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Criminal Defense Blog


Global drug possession penalties vary widely

As in other regions of the country and places around the world, Illinois criminalizes the possession of designated controlled substances, often referred to as illegal drugs. The penalties for drug possession can vary significantly depending on the specific drug a person has as well as the amount that they possess and their previous record for drug charges. The charges could range from misdemeanor charges for possession of marijuana to felony charges for possession of cocaine, heroin or methamphetamine.

Every state sets its own criteria for drug crimes, including penalties for possession charges, leading to widely variant policies that differ from state to state. Of course, some drug offenses can also be federal crimes, but these usually reflect trafficking or manufacture allegations rather than simple possession. Debates over the best way to deal with drug offenses have become prominent nationally and internationally. In Illinois, marijuana has been largely decriminalized for personal recreational use and legalized for medical use, with many advocates pushing for full legalization.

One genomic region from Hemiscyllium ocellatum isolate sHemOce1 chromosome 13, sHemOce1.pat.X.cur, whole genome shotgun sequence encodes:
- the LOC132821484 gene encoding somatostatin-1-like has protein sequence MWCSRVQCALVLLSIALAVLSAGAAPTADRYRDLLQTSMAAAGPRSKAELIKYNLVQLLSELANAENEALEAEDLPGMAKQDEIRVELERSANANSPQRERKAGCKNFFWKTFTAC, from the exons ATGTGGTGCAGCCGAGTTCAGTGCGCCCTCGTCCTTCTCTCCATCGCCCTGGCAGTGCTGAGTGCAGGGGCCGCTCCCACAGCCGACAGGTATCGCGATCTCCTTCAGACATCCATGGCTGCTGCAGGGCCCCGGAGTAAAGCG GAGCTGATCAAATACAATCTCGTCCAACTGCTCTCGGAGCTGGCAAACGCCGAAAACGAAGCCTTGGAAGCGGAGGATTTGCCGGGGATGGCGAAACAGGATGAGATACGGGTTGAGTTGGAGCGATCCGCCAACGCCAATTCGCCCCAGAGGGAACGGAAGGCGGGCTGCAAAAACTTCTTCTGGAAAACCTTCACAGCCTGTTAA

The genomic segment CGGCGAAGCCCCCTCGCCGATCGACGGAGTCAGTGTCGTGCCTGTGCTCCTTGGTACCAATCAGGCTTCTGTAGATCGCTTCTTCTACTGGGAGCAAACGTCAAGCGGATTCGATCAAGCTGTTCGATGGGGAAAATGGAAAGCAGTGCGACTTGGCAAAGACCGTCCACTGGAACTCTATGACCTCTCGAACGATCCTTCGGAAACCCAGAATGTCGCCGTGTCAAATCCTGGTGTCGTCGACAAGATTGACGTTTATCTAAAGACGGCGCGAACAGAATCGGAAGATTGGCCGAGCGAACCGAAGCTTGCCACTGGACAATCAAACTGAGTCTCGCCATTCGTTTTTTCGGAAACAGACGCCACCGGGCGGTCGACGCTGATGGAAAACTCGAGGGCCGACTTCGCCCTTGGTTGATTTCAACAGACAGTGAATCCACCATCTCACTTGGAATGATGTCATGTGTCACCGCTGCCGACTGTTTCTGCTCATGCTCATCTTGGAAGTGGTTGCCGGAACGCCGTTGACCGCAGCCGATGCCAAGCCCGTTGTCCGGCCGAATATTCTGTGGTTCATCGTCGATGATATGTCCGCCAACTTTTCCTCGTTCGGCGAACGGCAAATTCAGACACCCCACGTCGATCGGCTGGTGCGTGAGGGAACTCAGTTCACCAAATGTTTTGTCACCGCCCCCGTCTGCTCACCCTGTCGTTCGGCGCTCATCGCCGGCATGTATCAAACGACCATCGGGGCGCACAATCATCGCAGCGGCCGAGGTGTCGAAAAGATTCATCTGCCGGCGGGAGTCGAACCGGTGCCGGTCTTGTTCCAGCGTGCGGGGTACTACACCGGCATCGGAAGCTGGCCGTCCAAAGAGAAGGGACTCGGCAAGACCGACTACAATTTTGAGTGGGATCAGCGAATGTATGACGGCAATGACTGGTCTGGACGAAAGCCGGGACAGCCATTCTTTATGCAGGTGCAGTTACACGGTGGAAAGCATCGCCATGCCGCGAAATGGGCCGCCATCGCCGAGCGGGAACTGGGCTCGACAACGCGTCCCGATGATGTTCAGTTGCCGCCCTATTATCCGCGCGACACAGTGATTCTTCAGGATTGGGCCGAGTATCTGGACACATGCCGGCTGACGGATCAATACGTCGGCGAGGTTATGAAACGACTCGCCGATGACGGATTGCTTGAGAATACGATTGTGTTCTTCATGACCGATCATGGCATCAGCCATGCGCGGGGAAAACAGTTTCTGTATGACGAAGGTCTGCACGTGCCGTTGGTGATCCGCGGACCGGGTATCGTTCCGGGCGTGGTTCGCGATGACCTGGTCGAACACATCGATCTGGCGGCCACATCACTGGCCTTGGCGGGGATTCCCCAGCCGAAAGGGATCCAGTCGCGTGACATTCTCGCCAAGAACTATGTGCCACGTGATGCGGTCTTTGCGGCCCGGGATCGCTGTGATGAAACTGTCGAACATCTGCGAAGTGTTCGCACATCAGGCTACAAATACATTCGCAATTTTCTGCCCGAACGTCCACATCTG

Many European countries, like the Netherlands, emphasize the need to treat drugs as a social concern more than a criminal matter, so individual possession cases often focus on treatment. Portugal has gone a step further and decriminalized personal possession entirely. On the other hand, Greece punishes drug addicts more leniently than those who are not addicted. However, other countries have taken an entirely different path; in Malaysia, Singapore or Saudi Arabia, drug possession charges can lead to physical punishment like caning or flogging or even the death penalty.

When people are arrested and face drug charges in Illinois, they are at risk of a felony criminal record, prison time or even deportation. As the consequences for a possession conviction can be severe, a criminal defense attorney may be important in asserting a strong defense to the charges before and during trial, including challenging unlawful searches or other police conduct.

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